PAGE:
or pounds which can be exchanged at any of the many Bureau de Change
in the main owns or larger hotels. All moneys brought in should
be declared on a forex form in order to guarantee its re-export.
Credit Cards, Cash and
International credit cards are accepted by most restaurants, stores,
hotels, lodges, camps, car rental firms, etc. However, many small
shops in rural areas will not accept them. American Express, Thomas
Cook, Visa and MasterCard Traveler's Checks are widely accepted.
Tips are normally not included. At restaurants between 10-15% is
adequate. Hotel, airport and railway porters are normally given
Z$2. At the private game lodges it is customary to tip the game
ranger and tracker separately. A communal tip is contributed for
the other staff involved in providing hospitality and services.
In this, as in any other case, the ultimate yardstick is good service.
When in doubt, 10% will do just fine.
Postal services are fairly well organized
in Zimbabwe and you should have no problem sending or receiving
letters. Public telephones are in a bad state of repair and you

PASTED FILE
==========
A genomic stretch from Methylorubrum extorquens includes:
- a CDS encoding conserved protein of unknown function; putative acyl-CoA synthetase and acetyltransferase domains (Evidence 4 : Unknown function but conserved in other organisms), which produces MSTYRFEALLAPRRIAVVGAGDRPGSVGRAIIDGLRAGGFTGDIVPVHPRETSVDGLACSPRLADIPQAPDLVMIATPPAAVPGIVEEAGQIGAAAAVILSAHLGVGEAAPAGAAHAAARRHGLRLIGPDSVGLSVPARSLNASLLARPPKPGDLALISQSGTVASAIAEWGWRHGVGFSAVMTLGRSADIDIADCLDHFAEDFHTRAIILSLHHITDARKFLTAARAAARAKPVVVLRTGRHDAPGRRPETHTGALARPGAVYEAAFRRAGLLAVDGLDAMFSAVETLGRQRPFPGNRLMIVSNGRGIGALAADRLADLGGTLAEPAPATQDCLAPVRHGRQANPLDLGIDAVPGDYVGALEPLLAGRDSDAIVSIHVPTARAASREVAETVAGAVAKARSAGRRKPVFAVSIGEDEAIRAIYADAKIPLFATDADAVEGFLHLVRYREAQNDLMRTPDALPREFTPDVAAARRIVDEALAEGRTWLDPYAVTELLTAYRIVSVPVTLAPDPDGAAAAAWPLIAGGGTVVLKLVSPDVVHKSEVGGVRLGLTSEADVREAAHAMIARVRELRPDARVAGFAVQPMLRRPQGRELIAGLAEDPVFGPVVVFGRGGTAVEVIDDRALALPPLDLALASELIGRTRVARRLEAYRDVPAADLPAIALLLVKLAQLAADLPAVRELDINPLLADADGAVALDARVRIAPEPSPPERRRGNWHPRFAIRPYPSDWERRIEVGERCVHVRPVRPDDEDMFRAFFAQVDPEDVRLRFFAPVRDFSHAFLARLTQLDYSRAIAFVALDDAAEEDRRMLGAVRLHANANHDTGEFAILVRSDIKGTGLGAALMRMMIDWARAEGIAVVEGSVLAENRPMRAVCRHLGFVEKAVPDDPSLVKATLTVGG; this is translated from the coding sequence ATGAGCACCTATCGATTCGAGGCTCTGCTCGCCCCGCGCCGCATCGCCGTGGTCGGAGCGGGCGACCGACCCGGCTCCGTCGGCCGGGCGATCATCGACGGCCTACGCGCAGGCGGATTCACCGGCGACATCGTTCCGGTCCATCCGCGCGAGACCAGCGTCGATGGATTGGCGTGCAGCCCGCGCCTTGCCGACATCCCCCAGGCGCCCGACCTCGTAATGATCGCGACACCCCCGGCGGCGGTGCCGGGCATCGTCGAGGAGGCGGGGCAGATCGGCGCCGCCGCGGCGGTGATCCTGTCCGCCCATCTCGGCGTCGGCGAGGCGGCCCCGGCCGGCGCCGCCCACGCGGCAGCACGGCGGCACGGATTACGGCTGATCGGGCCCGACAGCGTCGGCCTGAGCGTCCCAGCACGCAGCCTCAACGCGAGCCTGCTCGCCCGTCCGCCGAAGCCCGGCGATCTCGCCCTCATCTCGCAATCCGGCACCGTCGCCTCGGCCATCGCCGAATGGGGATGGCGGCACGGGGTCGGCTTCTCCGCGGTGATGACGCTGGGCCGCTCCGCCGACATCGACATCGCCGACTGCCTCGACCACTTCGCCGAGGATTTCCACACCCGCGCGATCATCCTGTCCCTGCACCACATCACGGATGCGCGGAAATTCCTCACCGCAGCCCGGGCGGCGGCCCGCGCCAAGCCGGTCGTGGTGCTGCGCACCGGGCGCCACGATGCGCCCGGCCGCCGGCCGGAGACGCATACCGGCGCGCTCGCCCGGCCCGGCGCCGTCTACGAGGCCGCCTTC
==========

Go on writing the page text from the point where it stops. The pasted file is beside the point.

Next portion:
could wait hours for a line. Rather make international calls from
a private home or large hotel.
All major hotels have fax machines at the disposal of their guests
as well as telex services. Telephone directories will list all the
international dialing codes. Both local and long-distance calls
are metered on a time basis. (Note the surcharge at hotels is quite
high, but it will cost less in frustration).
When to go
The best time to visit Zimbabwe is between May and September. Game
viewing is excellent during this time of year and nature is out
in its full splendor.
Because of the altitude, the climate is somewhat like that of Southern
California's - warm during the day and cool at night. The rainy
season occurs during the summer months, between December to March.
Zimbabwe has mild winters and the summer days can get quite hot.
Lightweight casual clothes can be worn all year round, with a jacket
or sweater for early winter mornings and evenings. On safari keep
clothes to a minimum and mostly of neutral coloring - khakis, browns
and greens. A sunhat, sunglasses, sunscreen and insect repellant
are a must. Bring a hat, good walking shoes and sun screen. Don't
forget swim wear and binoculars. Some city restaurants have dress
codes - casual jacket and tie for men, informal dresses for women.